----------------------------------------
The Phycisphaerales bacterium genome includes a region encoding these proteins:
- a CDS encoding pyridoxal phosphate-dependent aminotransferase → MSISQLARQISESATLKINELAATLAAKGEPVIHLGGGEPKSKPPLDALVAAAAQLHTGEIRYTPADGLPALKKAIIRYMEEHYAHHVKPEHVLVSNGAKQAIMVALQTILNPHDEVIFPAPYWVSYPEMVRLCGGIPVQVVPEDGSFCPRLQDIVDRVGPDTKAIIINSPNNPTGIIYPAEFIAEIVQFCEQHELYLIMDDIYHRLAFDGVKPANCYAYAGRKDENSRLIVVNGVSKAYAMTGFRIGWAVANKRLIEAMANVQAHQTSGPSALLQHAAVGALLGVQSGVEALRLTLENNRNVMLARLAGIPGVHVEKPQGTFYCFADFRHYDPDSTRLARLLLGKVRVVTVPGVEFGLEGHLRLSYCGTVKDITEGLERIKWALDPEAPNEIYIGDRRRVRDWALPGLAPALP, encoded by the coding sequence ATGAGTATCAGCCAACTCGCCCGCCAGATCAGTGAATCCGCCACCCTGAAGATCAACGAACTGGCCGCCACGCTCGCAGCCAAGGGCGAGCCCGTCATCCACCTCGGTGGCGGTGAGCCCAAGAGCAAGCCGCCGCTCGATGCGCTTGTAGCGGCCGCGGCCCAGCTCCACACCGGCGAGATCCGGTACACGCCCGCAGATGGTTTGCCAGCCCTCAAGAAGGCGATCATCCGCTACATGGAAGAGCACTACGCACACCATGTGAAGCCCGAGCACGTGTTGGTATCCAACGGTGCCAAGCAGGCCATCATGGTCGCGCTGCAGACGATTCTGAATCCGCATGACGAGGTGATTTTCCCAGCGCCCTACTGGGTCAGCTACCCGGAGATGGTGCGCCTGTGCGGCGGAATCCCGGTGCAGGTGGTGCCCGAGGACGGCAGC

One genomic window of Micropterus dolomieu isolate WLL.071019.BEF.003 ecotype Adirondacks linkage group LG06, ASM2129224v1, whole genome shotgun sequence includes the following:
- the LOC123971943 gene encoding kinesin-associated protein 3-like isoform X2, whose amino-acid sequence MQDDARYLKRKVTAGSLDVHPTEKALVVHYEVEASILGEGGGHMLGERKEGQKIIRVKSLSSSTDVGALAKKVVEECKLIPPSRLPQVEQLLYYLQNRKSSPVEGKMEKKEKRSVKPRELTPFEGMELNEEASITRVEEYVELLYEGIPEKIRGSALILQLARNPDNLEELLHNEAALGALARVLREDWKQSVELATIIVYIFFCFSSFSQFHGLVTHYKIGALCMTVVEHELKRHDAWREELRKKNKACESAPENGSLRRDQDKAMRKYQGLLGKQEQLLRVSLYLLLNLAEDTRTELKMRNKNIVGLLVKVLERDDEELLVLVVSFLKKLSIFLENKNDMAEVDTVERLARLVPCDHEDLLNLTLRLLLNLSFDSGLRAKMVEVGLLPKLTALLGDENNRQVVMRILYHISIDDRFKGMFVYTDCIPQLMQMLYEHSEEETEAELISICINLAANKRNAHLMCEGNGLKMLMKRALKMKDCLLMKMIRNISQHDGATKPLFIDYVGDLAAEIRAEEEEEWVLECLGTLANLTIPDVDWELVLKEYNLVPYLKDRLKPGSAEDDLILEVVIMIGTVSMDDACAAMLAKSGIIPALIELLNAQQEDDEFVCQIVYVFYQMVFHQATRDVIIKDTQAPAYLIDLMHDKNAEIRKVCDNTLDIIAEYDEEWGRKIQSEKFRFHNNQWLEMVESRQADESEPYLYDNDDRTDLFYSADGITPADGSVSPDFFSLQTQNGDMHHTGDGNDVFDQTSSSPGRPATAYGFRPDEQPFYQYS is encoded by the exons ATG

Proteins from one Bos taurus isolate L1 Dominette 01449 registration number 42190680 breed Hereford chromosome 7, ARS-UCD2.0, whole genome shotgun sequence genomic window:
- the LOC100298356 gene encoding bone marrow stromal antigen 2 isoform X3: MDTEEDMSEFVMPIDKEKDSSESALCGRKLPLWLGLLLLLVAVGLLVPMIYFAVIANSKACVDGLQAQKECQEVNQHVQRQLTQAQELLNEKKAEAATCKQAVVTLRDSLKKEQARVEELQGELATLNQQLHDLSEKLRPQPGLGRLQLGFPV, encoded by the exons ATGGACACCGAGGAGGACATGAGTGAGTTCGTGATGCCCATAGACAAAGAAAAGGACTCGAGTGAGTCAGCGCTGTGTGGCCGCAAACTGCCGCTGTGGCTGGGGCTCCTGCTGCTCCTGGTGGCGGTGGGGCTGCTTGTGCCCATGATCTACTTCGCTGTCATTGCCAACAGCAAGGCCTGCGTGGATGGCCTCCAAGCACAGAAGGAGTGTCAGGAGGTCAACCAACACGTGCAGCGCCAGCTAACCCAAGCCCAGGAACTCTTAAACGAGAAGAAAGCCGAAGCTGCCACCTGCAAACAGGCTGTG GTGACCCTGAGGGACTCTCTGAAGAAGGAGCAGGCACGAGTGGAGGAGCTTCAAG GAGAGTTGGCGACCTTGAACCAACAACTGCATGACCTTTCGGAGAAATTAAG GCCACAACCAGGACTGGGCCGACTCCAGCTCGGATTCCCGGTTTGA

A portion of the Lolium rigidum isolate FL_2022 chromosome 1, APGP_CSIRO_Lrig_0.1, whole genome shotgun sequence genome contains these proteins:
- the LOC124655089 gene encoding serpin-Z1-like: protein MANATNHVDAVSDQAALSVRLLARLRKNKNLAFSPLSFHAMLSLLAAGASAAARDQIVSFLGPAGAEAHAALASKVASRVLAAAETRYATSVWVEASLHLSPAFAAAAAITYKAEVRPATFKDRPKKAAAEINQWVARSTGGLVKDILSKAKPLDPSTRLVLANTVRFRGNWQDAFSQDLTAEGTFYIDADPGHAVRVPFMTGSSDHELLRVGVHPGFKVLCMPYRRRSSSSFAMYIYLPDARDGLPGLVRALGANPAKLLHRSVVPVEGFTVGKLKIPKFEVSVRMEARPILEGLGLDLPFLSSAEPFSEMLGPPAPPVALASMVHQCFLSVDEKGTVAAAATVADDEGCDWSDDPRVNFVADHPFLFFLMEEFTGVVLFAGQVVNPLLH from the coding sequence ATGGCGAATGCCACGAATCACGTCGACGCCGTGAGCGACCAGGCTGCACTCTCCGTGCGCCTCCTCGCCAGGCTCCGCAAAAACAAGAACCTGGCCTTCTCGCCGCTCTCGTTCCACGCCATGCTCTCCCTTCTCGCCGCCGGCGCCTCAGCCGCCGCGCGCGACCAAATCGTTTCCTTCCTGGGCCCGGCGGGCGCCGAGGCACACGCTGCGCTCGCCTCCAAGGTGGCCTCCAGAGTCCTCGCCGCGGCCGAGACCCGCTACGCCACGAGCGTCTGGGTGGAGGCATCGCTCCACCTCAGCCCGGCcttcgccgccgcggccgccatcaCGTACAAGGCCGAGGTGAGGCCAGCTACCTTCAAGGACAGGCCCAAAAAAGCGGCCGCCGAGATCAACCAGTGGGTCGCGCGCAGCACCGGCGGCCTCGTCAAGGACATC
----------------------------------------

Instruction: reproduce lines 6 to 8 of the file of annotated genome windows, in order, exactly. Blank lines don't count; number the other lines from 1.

- the LOC100298356 gene encoding bone marrow stromal antigen 2 isoform X3: MDTEEDMSEFVMPIDKEKDSSESALCGRKLPLWLGLLLLLVAVGLLVPMIYFAVIANSKACVDGLQAQKECQEVNQHVQRQLTQAQELLNEKKAEAATCKQAVVTLRDSLKKEQARVEELQGELATLNQQLHDLSEKLRPQPGLGRLQLGFPV, encoded by the exons ATGGACACCGAGGAGGACATGAGTGAGTTCGTGATGCCCATAGACAAAGAAAAGGACTCGAGTGAGTCAGCGCTGTGTGGCCGCAAACTGCCGCTGTGGCTGGGGCTCCTGCTGCTCCTGGTGGCGGTGGGGCTGCTTGTGCCCATGATCTACTTCGCTGTCATTGCCAACAGCAAGGCCTGCGTGGATGGCCTCCAAGCACAGAAGGAGTGTCAGGAGGTCAACCAACACGTGCAGCGCCAGCTAACCCAAGCCCAGGAACTCTTAAACGAGAAGAAAGCCGAAGCTGCCACCTGCAAACAGGCTGTG GTGACCCTGAGGGACTCTCTGAAGAAGGAGCAGGCACGAGTGGAGGAGCTTCAAG GAGAGTTGGCGACCTTGAACCAACAACTGCATGACCTTTCGGAGAAATTAAG GCCACAACCAGGACTGGGCCGACTCCAGCTCGGATTCCCGGTTTGA

A portion of the Lolium rigidum isolate FL_2022 chromosome 1, APGP_CSIRO_Lrig_0.1, whole genome shotgun sequence genome contains these proteins:
- the LOC124655089 gene encoding serpin-Z1-like: protein MANATNHVDAVSDQAALSVRLLARLRKNKNLAFSPLSFHAMLSLLAAGASAAARDQIVSFLGPAGAEAHAALASKVASRVLAAAETRYATSVWVEASLHLSPAFAAAAAITYKAEVRPATFKDRPKKAAAEINQWVARSTGGLVKDILSKAKPLDPSTRLVLANTVRFRGNWQDAFSQDLTAEGTFYIDADPGHAVRVPFMTGSSDHELLRVGVHPGFKVLCMPYRRRSSSSFAMYIYLPDARDGLPGLVRALGANPAKLLHRSVVPVEGFTVGKLKIPKFEVSVRMEARPILEGLGLDLPFLSSAEPFSEMLGPPAPPVALASMVHQCFLSVDEKGTVAAAATVADDEGCDWSDDPRVNFVADHPFLFFLMEEFTGVVLFAGQVVNPLLH from the coding sequence ATGGCGAATGCCACGAATCACGTCGACGCCGTGAGCGACCAGGCTGCACTCTCCGTGCGCCTCCTCGCCAGGCTCCGCAAAAACAAGAACCTGGCCTTCTCGCCGCTCTCGTTCCACGCCATGCTCTCCCTTCTCGCCGCCGGCGCCTCAGCCGCCGCGCGCGACCAAATCGTTTCCTTCCTGGGCCCGGCGGGCGCCGAGGCACACGCTGCGCTCGCCTCCAAGGTGGCCTCCAGAGTCCTCGCCGCGGCCGAGACCCGCTACGCCACGAGCGTCTGGGTGGAGGCATCGCTCCACCTCAGCCCGGCcttcgccgccgcggccgccatcaCGTACAAGGCCGAGGTGAGGCCAGCTACCTTCAAGGACAGGCCCAAAAAAGCGGCCGCCGAGATCAACCAGTGGGTCGCGCGCAGCACCGGCGGCCTCGTCAAGGACATC